When it comes to protecting the environment, our purchases—what and from whom—matter. Thankfully, the brands we love are always working hard to up their game when it comes to sustainability. This is a short list of just a few brands making strides and setting examples for the entire industry:
GU believes that if they are promoting access to sport and activity, it’s their responsibility then, to help protect the environment in which they encourage the world to play. So, it makes sense that part of the energy company’s brand-wide mission is to give back to the community and lend a hand to environmental sustainability. To do this, GU supports around 100 grassroots organizations, including the Conservation Alliance.
In addition to their give-back program, GU also encourages consumers to recycle with Terracycle, a unique recycling program for hard-to-recycle items (like, you guessed it: a GU packet!) While it’s not as easy as dropping empty packets into a recycling bin (you do have to ship them), the GU and Terracycle partnership makes it as easy as possible. Simply accumulate acceptable items till you have at least two pounds of recyclables and then print a free label on their site. For more details, click here and, as GU says, “join the brigade.”
The Brooks website states, "We treasure and thrive in the outdoors and enjoy spending time in our local communities. We know what really matters: the long-term well-being of people, the planet, and our role in nurturing both." To reach that end, they developed the Brooks Running Responsibly Program, a holistic Corporate Responsibility platform, which measures sustainability through five pillars: community, fair labor, product design and materials, manufacturing, and our footprint.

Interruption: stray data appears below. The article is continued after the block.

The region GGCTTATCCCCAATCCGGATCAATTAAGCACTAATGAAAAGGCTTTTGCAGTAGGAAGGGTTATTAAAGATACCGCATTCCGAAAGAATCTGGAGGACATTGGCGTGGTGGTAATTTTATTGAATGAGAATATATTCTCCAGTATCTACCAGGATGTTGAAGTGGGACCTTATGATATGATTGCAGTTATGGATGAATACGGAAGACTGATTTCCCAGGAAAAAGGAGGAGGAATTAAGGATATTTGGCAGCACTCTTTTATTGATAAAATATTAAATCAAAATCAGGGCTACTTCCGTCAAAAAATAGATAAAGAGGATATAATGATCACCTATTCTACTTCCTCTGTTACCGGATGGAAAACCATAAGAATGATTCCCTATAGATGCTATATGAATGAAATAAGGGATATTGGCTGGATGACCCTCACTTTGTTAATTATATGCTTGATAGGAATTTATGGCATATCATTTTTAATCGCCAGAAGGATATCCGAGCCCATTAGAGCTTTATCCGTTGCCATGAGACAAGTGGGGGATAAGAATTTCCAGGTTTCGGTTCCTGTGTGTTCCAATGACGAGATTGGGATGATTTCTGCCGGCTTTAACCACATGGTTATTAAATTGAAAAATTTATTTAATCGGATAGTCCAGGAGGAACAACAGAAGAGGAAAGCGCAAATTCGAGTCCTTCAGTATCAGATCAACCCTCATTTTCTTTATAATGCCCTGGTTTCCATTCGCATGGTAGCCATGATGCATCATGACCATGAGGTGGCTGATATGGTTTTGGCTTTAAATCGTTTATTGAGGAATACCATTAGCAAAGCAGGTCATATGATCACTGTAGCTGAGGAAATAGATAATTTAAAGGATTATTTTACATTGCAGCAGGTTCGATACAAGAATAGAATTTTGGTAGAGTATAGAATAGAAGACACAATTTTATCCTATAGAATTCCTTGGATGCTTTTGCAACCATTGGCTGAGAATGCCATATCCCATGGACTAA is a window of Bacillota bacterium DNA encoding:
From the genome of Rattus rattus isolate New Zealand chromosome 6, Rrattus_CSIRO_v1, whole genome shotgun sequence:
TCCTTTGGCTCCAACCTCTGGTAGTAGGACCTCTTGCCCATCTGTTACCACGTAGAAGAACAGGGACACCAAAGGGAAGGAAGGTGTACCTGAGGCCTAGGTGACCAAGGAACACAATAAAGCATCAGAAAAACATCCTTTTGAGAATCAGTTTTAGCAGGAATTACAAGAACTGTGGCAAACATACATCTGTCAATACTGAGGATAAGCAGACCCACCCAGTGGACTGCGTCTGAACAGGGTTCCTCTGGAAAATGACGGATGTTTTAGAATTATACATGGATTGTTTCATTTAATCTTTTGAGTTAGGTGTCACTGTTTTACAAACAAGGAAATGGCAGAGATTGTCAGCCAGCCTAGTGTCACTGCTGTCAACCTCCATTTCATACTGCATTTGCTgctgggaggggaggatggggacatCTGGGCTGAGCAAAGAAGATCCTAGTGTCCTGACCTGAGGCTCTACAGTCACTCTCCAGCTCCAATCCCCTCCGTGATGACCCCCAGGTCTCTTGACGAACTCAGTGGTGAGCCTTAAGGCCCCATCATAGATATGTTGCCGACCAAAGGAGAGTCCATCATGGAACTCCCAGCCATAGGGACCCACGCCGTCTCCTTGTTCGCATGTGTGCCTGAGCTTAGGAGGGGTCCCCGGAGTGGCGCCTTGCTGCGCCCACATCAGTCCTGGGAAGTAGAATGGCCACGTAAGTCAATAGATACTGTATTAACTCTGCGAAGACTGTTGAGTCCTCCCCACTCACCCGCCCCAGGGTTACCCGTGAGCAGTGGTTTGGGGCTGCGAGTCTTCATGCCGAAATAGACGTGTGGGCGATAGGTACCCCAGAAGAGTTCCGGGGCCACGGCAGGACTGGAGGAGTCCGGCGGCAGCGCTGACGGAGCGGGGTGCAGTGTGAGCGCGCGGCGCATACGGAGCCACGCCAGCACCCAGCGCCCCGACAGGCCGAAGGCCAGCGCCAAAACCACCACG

The brand has an honest section of their website in which they transparently display their product’s environmental impacts, environmentally preferred materials, banned substance list, environmental manufacturing program, global footprint, and greenhouse gas emissions.
In a 2016 interview posted on Nike News with Hannah Jones, Nike’s “Chief Sustainability Officer, she said the company aims to increase its sustainability through innovation.
“Our ultimate sustainability vision at Nike, which is locked into our growth as a company, is to fundamentally decouple our growth from scarce resources. And design is our greatest weapon — it is one of our greatest levers of change. That’s why we’ve made the sustainability team part of our advanced innovation department. This ensures sustainability is utterly woven into our DNA and innovation pipeline. In fact, it’s often driving innovation.”
Plus, they also have an impressive shoe recycling program. Take up to 10 pairs of worn out kicks to any Nike store (you can also mail them, but Nike won’t cover those shipping costs); Nike will use those shoes to create a proprietary track and athletic court material called “Nike Grind," which they also use to make playgrounds.
This originally South African (they're now based in Durham!) performance sock company makes socks in both South Africa and the US. In both places they pay close attention to ethical working conditions and material sourcing. This originally South African performance sock company makes socks in both South Africa and the US. In both places they pay close attention to ethical working conditions and material sourcing. Socks produced in the US cut down on the carbon emissions associated with transportation. What’s more, Balega works work hard to raise money for local charities across the country, like Breast Cancer Prevention Partners, who work to eliminate environmental causes of breast cancer.
Check out Balaga's numerous charity efforts here.
The company that makes top-notch hydration products for road and trail running also works to clean beaches around the country, too. (For example, this year they adopted a section of Bolsa Chica State Beach in Orange County, CA, and are working hard to keep it trash free). Plus, by simply using the reusable water bottles and handhelds they offer, you’re cutting down on the amount of plastic waste that gets tossed into the ocean every single day.